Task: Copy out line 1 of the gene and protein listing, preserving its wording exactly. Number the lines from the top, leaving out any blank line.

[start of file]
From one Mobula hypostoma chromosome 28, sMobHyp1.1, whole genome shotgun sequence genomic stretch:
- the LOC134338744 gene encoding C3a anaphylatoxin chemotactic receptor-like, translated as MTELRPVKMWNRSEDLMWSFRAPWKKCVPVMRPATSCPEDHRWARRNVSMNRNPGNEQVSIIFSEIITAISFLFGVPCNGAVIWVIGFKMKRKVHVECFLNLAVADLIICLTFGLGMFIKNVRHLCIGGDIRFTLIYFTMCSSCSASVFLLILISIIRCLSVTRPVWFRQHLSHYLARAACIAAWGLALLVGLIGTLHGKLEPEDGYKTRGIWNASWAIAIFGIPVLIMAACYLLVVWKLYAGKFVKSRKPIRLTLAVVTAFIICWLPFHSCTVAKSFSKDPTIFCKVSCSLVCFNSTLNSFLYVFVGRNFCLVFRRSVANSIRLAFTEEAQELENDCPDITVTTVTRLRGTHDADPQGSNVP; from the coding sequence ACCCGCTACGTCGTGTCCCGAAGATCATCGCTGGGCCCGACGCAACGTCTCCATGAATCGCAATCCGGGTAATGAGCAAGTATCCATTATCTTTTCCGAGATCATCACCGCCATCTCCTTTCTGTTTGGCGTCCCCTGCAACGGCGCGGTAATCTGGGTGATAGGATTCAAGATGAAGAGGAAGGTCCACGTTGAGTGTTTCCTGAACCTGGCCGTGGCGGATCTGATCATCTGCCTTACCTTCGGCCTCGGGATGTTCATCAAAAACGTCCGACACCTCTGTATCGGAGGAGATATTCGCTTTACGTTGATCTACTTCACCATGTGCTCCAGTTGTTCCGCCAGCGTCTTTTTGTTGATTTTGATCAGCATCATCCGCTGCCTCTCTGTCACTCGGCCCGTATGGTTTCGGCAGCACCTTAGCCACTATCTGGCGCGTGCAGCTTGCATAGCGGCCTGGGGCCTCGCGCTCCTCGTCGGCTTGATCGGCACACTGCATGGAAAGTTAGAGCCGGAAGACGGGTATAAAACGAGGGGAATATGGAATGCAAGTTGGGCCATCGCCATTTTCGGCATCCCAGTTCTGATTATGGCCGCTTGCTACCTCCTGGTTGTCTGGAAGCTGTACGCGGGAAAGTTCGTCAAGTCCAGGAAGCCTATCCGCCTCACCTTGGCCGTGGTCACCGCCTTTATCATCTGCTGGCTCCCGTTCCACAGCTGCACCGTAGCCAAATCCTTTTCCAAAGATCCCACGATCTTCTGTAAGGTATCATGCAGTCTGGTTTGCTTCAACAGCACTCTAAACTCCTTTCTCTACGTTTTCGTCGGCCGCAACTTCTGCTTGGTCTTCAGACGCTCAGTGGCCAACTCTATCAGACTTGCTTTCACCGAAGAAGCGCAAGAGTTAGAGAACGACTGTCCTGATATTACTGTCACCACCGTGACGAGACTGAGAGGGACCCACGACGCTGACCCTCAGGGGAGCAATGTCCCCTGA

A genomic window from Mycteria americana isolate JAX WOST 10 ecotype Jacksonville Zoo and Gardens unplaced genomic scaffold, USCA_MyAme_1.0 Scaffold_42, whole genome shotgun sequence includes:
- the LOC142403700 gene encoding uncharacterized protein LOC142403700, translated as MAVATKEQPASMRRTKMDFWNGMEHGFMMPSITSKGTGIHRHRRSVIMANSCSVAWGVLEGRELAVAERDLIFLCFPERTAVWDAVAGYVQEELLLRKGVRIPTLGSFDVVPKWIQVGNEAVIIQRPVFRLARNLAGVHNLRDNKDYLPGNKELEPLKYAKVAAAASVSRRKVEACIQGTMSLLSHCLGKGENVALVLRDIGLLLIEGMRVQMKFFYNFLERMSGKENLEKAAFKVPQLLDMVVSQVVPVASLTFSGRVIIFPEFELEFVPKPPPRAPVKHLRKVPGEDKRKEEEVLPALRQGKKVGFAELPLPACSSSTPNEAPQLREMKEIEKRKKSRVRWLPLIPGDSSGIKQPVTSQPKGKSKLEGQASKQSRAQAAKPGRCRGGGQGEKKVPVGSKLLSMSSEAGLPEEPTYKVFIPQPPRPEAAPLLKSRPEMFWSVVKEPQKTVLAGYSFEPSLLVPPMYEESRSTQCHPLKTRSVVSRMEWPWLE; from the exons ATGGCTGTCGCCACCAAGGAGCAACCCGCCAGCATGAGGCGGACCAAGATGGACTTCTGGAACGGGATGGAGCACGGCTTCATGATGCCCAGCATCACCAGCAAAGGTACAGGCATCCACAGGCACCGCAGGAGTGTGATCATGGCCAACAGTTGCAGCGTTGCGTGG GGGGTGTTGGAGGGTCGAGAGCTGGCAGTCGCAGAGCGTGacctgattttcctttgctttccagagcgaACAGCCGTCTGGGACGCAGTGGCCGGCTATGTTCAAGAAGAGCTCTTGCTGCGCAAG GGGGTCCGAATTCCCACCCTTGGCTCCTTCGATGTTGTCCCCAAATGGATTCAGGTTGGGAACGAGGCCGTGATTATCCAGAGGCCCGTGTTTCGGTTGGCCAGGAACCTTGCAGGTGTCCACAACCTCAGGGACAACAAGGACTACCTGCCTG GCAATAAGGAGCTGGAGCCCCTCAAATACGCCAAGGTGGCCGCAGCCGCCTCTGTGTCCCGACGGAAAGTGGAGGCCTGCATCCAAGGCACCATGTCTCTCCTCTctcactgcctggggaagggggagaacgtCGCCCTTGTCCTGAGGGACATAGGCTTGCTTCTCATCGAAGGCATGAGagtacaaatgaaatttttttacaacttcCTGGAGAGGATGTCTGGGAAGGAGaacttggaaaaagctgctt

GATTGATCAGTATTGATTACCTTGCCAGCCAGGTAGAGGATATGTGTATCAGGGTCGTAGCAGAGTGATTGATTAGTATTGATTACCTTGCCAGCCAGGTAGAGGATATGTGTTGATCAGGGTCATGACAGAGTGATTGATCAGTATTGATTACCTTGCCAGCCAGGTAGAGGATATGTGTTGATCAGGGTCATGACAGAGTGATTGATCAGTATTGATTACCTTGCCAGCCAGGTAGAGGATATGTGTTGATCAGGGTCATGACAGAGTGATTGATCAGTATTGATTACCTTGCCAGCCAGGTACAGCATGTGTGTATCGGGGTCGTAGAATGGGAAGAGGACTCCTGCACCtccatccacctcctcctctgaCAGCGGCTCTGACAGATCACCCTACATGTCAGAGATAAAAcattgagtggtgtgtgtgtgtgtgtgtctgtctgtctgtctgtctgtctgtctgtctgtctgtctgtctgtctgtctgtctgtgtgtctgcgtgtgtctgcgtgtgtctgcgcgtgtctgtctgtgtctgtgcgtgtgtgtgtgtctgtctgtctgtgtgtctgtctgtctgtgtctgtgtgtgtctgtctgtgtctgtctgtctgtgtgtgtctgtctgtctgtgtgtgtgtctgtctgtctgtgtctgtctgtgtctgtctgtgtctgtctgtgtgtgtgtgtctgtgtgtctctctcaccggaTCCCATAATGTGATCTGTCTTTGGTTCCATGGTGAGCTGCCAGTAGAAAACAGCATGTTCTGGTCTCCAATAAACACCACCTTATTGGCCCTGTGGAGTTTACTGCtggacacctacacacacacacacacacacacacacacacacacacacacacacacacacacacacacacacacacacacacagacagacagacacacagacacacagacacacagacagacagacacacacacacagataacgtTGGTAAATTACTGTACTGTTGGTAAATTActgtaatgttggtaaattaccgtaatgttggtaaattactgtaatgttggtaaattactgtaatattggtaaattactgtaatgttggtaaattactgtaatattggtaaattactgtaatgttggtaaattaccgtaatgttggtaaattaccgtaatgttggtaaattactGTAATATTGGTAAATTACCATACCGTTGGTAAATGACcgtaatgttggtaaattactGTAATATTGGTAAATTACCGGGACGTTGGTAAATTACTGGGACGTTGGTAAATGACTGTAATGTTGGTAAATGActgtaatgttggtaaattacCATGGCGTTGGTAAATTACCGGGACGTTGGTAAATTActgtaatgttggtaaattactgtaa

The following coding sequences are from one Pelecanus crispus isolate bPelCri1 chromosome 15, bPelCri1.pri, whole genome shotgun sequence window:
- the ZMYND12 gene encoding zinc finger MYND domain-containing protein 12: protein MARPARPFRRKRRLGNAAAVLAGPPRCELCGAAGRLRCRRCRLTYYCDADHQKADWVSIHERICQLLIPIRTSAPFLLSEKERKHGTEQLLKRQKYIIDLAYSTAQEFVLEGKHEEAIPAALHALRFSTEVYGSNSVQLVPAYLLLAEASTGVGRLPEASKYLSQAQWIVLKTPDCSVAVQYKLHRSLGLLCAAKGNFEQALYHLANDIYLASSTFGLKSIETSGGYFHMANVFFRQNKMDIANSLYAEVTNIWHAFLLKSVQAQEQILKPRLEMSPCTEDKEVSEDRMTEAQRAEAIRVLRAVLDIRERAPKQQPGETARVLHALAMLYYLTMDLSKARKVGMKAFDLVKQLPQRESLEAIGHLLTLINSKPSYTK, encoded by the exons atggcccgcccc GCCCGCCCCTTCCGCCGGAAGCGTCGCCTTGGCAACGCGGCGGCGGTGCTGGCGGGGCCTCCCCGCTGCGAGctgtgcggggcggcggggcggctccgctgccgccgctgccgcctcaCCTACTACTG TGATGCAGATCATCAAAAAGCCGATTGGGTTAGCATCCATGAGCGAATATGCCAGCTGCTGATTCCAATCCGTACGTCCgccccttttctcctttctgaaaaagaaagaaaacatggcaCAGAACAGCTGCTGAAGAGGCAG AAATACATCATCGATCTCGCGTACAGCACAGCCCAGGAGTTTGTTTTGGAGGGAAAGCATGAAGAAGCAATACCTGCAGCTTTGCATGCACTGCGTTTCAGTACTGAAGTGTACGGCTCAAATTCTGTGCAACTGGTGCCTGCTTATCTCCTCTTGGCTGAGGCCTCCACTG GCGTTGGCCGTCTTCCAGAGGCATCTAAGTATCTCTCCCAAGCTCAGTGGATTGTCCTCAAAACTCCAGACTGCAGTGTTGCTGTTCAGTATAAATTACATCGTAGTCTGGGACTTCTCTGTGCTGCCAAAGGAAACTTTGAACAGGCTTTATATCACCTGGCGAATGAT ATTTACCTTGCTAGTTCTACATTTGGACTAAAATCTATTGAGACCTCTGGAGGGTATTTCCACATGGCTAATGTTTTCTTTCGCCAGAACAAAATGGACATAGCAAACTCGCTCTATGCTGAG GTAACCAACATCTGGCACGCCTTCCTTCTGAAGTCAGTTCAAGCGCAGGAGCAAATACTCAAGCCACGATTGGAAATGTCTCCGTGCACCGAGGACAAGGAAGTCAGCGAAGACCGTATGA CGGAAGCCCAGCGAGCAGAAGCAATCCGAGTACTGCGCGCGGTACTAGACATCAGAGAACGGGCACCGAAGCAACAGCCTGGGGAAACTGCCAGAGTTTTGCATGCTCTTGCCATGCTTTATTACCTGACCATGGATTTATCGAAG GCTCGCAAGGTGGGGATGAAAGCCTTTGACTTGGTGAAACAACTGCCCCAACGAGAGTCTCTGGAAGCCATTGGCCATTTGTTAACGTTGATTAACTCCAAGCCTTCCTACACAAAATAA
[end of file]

From one Mobula hypostoma chromosome 28, sMobHyp1.1, whole genome shotgun sequence genomic stretch: